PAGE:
CONTENT WARNING: The below story contains a description of a case involving death by suicide. This content may be triggering for some readers.
If you love true crime as much as the editors at Marie Claire do, then you’re likely already gearing up to watch the new HBO documentary I Love You, Now Die: The Commonwealth v. Michelle Carter. The film, which will appear in two parts, the first airing July 9 and the second airing July 10, goes inside the infamous 2014 case of the young Massachusetts woman, Michelle Carter, who urged her then-boyfriend, Conrad Roy, to die by suicide. She did this, according to the case, through a series of text messages. Carter was convicted in 2017 of involuntary manslaughter and ordered to serve a 15-month stay behind bars.
But as the documentary makes clear, Carter wasn’t necessarily the black widow the prosecution made her out to be. In a conversation earlier this year with Marie Claire, the film’s director, Erin Lee Carr, explained how she viewed the case. “With Michelle Carter, it’s not just about a girl texting her boyfriend,” says Carr. “It’s about, how do we care for each other? If or when are we responsible for another person’s safety?”
Carr has director stories about tabloid cases in the past: Her documentary Mommy Dead and Dearest followed the murder case of Gypsy Rose Blanchard, convicted of killing her mother who had Munchausen by proxy. Another, Thought Crimes, covered the infamous case of the cannibal cop. According to HBO, I Love You, Now Die is, with those two films, part of an unofficial “trilogy” of true crime documentaries for Carr, whose most recent film was At the Heart of Gold, about Larry Nassar and the U.S. gymnastics abuse scandal, and debuted on HBO in May.
When looking for subjects, Carr said she has a few criteria: “I want there to be a woman—or a male, but typically a woman—at the center of it, and there has to be a societal reckoning.” The Carter case has all of the above, though if you only know it from the feverish news coverage of the case a few years ago, you might not realize just how complicated it is. “Honestly, it never felt right to me,” says Carr. “I always knew there was going to be a complicated answer to why somebody would text somebody like this. It was just a process of investigating.”
Along the way, what Carr found was not a sociopathic young woman who wanted the attention that her boyfriend’s death would likely bring her. Instead, Carr uncovered a very complicated relationship between Carter and Roy, and a lonely, isolated, and severely depressed young woman in Carter—one who exchanged thousands of text messages with a young man she had only actually met a few times. I Love You, Now Die not only explores how these factors contributed to the tragedy of Roy’s death, but how, as technology becomes a more intrinsic part of our lives, the resolution to Carter’s case could have extremely far-reaching ramifications.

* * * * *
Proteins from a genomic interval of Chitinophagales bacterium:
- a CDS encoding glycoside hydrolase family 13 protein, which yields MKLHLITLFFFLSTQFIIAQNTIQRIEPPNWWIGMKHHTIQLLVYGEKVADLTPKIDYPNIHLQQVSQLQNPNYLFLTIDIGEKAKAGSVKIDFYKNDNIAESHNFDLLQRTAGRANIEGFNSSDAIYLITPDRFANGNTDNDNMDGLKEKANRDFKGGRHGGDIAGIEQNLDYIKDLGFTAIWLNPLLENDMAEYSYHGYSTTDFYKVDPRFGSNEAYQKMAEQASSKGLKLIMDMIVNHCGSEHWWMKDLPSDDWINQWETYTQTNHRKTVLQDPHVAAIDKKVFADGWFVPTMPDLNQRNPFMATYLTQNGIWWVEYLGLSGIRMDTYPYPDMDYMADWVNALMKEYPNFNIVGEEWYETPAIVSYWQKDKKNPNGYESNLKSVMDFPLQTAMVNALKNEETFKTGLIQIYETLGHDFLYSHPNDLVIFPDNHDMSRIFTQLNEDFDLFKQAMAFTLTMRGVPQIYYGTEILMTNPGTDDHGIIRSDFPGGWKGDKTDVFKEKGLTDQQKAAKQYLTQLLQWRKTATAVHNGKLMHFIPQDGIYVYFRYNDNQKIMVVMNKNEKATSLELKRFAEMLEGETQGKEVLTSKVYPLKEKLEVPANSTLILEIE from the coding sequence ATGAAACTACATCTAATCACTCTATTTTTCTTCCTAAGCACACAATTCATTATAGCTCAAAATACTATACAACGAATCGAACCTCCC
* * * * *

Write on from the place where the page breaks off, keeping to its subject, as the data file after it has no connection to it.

Most intriguing of all about the documentary is that Carr made the choice to split it into two parts. Just watching the first hour-long installment will show much of what you may already know about the case: A young woman, desperate for attention, pushed Roy to suicide. But the second shows a different side that much of the media around the case left off. It’s also more sympathetic to Carter, who was not involved in the film (Roy’s family is interviewed extensively).
“I did not understand the prosecutor’s narrative of Michelle Carter having this young man kill himself for her to get popular,” says Carr. “I just don’t buy that.” During the bench trial (meaning that Carter’s sentencing would be decided by the judge rather than a jury), Carr says that what emerged was a portrait of severe mental illness on both sides. “I wanted this film—and it’s literally structured like this—to act as a jury for this case,” she says. “You have the prosecutor side of the story, that’s episode one. And you have the defense side of the story, which is episode two.”
Carr doesn’t want to tell anyone how to feel, but she does have a hope for how audiences will react to documentary about the case. “At the end, I want you to argue with whoever you watched it with or the internet about what should be done,” says Carr. “Yes, she’s in jail, but the case will set precedent so it’s important to look at it very closely.”
The first episode of I Love You Now Die: The Commonwealth v. Michelle Carter will air on HBO on July 9. The second episode will air July 10.
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Cady Drell is a writer, editor, researcher and pet enthusiast from Brooklyn.
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